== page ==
Here, he combines both talents with this idiosyncratic history of porcelain.
Retracing its path from China to an enraptured West (and back again), he also recounts his own history with pottery, but this is far more intriguing and less rote than the ‘personal journey’ obligation in much modern non-fiction.
Partly, this is down to him letting it be properly personal; there’s no attempt made to adopt a chummy everyman persona.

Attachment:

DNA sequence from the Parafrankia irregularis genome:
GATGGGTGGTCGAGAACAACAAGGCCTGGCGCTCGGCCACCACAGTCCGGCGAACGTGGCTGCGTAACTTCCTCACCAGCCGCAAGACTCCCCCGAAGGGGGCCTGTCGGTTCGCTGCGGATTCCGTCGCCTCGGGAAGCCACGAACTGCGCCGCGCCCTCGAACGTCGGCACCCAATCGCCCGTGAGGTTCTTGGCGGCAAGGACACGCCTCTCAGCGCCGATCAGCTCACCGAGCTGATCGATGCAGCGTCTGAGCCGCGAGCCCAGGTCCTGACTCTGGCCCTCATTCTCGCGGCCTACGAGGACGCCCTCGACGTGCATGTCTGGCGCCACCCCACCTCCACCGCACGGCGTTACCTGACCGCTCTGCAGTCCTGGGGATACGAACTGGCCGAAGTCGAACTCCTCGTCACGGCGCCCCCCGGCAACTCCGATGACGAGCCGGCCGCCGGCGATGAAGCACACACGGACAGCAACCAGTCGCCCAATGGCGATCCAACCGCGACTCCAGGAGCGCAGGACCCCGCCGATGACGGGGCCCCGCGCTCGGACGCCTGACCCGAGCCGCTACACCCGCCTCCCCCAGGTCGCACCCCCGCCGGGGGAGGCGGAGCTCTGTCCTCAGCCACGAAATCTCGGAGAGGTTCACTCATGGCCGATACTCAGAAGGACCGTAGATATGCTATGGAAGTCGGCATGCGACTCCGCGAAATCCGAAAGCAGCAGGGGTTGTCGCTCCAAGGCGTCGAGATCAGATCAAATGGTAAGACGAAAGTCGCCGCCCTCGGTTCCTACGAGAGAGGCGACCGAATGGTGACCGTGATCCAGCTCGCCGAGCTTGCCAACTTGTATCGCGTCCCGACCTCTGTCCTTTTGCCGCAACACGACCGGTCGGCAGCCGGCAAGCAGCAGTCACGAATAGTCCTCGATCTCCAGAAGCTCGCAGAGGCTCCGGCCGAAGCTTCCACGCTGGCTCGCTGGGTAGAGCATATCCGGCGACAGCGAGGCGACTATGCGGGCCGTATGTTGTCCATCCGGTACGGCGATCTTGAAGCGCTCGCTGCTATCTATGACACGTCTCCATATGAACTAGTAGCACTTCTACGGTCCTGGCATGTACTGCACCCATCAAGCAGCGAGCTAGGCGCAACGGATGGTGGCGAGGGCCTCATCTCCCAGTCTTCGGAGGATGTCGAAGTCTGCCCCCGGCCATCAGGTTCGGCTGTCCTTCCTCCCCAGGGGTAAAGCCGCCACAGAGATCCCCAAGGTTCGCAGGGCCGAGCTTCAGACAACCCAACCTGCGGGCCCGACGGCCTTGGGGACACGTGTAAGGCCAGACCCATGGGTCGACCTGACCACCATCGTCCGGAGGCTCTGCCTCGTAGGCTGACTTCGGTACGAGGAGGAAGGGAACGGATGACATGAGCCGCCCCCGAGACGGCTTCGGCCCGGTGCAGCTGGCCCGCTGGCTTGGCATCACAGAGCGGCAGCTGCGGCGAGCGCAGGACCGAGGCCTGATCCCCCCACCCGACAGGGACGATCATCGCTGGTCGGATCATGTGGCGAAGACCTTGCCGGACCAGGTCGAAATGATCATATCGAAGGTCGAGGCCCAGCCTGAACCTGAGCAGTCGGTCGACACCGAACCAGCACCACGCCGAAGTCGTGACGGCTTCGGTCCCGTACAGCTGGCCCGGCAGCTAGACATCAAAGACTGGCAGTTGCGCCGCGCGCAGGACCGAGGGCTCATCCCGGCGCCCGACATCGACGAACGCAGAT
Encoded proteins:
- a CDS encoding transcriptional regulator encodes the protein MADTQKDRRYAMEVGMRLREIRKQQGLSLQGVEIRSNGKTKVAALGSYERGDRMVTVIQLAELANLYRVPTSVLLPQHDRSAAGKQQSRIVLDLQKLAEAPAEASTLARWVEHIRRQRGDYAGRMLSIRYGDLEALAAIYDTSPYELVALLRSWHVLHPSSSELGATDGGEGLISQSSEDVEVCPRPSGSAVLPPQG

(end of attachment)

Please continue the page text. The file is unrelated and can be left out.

Instead, all his foibles and erudition are on display; this is a guide who never lapses into art-historical pieties, but is equally happy to rhapsodise about colour and translucency, or muse sceptically on “passive-aggressive porcelain” or how “all emperors look like Dorothy L Sayers”.
From Saxony, Stoke and Cornwall to the horrors of Dachau and the Cultural Revolution, it’s a fascinating voyage.